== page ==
KINGMAN - The Spanish phrase "plaza bonita" translates roughly to "nice place" in English, and that's what brothers Jesus and Joel Zuniga were hoping to bring to Kingman when they first announced last August that their newest in a chain of Plaza Bonita restaurants would be opening soon in the old Whataburger building at 1969 Beverly Ave.
But the road for Kingman's Plaza Bonita has been anything but pretty since then, with the Zunigas' contractor, Martin Dreager of Lake Havasu City, running into some unexpected issues along the way that have delayed the restaurant's opening by several months.
Dreager had worked with the Zunigas when they opened another Plaza Bonita in Lake Havasu about two and a half years ago, refitting a former JB's Restaurant there. That opening, he said, had been a "slam dunk," but remodeling Kingman's old Whataburger has proven substantially more complicated, due mainly to the fact that converting a fast food restaurant to a full-fledged restaurant and bar requires additional plans and contingencies that Dreager hadn't foreseen.
"It's more work than I had anticipated, and when I bid work I try to stick to my guns," he said. "But we're getting over the hump."
According to city building official Dave Hattrick, the city had placed a stop work order on the restaurant toward the end of December due to the lack of a proper blueprint for the new seating, sinks and cooking equipment the restaurant plans to use. Hattrick said that while the restaurant had been approved for a standard remodel, that only applied to the restaurant's cosmetic features: paint, tile and the like.
"They're changing the seating, the kitchen and the sinks, so they need more complete plans, and they have not provided those to either the building department or the county health department," Hattrick said. "His cooking appliance layout is different and requires different hood arrangements - Type I fire-resistant hoods are very expensive and from day one we've said, 'You're going to have to change that hood.'"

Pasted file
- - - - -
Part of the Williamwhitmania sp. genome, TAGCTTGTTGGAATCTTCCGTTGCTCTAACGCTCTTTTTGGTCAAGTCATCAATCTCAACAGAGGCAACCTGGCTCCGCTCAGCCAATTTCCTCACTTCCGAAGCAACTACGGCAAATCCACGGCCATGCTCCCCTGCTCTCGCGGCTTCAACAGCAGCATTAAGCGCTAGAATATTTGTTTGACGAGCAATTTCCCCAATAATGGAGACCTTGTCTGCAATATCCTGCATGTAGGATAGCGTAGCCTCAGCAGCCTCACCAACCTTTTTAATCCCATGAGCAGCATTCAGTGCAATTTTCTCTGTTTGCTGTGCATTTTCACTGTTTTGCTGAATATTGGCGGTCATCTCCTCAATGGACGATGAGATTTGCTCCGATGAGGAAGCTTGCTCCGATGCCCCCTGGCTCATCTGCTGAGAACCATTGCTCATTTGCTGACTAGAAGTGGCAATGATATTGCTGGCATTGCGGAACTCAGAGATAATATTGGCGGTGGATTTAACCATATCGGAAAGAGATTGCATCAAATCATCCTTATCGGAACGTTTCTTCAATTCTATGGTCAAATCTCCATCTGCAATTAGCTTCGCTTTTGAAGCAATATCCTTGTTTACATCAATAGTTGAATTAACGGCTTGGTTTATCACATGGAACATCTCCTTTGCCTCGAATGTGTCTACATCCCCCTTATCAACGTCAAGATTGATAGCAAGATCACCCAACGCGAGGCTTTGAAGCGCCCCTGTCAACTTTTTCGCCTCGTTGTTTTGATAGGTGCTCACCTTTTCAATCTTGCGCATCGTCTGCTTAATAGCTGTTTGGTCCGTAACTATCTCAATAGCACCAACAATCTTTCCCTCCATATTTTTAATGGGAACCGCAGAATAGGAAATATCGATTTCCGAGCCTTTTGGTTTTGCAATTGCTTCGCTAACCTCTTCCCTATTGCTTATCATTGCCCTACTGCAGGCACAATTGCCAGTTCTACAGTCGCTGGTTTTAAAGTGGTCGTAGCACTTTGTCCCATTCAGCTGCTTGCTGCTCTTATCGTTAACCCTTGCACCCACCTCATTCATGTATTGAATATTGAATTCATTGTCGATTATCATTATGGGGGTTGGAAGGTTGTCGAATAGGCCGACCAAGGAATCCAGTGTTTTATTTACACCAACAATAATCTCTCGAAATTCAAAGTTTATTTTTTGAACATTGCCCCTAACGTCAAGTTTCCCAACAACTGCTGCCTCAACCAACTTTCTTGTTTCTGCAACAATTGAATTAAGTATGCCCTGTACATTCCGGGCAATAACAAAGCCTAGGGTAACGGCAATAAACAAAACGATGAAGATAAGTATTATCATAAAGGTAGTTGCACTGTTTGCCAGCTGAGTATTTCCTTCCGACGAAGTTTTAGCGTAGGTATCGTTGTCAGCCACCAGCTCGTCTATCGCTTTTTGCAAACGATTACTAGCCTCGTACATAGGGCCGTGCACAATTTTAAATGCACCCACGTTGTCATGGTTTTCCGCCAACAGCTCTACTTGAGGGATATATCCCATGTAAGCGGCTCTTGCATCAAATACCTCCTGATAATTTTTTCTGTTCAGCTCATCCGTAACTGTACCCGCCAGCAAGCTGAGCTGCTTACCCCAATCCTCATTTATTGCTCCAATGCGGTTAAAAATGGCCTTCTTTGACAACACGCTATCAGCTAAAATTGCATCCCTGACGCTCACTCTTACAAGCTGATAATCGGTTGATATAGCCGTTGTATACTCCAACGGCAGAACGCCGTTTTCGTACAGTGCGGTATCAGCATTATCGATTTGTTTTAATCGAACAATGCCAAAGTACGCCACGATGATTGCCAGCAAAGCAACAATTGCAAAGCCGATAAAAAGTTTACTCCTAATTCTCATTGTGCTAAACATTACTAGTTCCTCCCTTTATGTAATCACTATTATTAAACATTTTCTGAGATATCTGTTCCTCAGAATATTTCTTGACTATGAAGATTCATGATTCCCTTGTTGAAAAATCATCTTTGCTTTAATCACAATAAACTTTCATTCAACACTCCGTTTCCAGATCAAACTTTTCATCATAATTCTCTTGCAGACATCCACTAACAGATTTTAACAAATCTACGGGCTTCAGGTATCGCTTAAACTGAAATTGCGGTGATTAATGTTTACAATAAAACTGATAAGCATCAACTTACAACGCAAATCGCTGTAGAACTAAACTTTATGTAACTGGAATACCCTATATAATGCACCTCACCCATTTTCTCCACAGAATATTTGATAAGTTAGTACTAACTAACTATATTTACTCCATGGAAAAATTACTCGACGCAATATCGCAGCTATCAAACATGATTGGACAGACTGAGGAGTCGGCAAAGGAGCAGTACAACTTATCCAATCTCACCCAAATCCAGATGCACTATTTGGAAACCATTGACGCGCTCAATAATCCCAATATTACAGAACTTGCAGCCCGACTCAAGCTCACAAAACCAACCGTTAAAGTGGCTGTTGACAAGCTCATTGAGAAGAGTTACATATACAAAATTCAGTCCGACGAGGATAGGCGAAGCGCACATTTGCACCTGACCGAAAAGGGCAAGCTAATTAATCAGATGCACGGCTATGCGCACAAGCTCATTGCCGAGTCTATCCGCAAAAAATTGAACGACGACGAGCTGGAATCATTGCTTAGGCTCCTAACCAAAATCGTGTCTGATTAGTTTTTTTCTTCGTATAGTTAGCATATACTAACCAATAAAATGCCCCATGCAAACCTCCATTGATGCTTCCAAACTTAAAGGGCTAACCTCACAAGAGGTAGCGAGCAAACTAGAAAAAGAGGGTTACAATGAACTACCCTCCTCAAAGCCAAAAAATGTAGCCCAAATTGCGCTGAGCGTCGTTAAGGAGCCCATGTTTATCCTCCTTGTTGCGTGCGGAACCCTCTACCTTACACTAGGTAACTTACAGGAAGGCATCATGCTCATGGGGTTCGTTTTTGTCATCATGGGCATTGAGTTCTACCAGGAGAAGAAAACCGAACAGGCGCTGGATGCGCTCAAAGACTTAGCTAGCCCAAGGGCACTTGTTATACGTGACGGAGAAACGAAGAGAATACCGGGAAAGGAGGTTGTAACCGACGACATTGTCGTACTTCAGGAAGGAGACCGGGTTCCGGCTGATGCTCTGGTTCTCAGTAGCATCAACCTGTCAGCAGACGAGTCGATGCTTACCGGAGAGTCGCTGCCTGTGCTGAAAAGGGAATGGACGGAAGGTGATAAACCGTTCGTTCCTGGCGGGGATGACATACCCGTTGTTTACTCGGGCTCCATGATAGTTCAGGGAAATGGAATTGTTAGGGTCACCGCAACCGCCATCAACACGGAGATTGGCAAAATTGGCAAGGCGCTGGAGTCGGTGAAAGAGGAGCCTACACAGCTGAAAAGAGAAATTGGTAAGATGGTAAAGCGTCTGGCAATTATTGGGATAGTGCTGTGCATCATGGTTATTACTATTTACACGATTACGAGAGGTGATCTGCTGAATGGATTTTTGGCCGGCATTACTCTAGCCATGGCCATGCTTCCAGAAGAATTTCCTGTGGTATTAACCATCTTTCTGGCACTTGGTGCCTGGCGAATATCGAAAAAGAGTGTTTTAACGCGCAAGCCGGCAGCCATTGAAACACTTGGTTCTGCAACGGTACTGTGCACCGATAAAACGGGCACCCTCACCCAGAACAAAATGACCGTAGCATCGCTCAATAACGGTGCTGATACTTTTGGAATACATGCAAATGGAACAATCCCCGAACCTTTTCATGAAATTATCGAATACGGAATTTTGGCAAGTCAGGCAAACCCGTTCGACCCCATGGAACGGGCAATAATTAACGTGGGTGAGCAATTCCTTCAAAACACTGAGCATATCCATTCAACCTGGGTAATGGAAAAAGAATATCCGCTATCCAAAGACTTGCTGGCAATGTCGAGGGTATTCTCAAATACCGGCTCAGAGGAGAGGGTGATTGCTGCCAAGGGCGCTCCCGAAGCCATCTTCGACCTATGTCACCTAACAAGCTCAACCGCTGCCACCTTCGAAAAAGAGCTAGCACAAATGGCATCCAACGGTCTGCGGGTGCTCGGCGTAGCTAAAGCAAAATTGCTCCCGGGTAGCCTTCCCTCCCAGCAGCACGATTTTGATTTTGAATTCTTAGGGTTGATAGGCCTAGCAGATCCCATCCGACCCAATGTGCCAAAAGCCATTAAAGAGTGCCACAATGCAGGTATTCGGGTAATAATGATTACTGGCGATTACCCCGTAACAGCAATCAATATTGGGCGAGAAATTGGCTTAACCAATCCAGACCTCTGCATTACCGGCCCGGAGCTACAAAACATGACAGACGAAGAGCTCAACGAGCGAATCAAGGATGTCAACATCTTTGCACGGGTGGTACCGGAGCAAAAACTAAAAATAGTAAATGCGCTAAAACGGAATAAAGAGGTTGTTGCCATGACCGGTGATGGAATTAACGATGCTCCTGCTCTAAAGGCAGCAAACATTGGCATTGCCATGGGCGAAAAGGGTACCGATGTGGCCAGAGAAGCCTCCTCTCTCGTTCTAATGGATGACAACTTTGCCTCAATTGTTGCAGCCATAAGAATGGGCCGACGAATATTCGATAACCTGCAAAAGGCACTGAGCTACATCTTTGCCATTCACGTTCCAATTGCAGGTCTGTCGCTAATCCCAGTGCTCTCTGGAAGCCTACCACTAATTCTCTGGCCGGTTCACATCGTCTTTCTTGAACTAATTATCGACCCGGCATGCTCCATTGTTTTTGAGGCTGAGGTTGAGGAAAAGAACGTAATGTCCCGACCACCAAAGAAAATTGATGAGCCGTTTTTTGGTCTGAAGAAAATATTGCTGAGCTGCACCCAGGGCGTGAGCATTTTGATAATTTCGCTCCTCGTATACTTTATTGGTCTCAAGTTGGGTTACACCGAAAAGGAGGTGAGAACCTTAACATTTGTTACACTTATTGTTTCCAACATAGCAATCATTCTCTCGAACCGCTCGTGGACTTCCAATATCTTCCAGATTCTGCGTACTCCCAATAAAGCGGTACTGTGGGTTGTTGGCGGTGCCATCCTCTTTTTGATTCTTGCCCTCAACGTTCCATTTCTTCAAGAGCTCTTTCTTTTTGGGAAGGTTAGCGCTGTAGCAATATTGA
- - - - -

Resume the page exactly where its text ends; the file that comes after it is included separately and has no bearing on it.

Dreager admitted that he had originally been frustrated at the city's reaction, arguing that he was really just replacing one restaurant with another, but he said he has since relented and is now working to finalize plans to satisfy the city, Environmental Health and the Fire Marshal, adapting to each entity's newest rules and regulations.
"My kneejerk reaction was, 'Come on, would you rather have a boarded-up Whataburger or an open restaurant?'" Dreager said. "I was frustrated in the beginning when they first threw the screwdriver in my cogwheels, but the rules are the rules, no matter what the city. I've got to get a set of plans that accurately reflect the new seating plan and the new cooking equipment."
Dreager said he hopes to have the plans submitted in time for the restaurant to open within the next two weeks. Once the permits are granted, he said, it shouldn't take long to hook up the cooking equipment and set up the tables - the interior of the restaurant has already been completely redesigned, with the walls painted in vibrant tones of tangerine and pink and adorned with a variety of knickknacks to enhance the Mexican feel of the place.
Once the restaurant is open Dreager said he believes it should do well, being in a good location with a wide variety of South Central Mexican dishes, from pollo poblano and grilled salmon Portuguese to a garden fresco burrito and a seafood soup loaded with crab legs, scallops and calamari.
With seven other locations across the state, Jesus Zuniga said Kingman's Plaza Bonita was among the most difficult to open, between the three years it took to find an ideal restaurant location and the latest issues with the remodeling. All the same, however, Zuniga said he and his brother are looking forward to becoming a staple of the Kingman dining scene - and sooner, rather than later.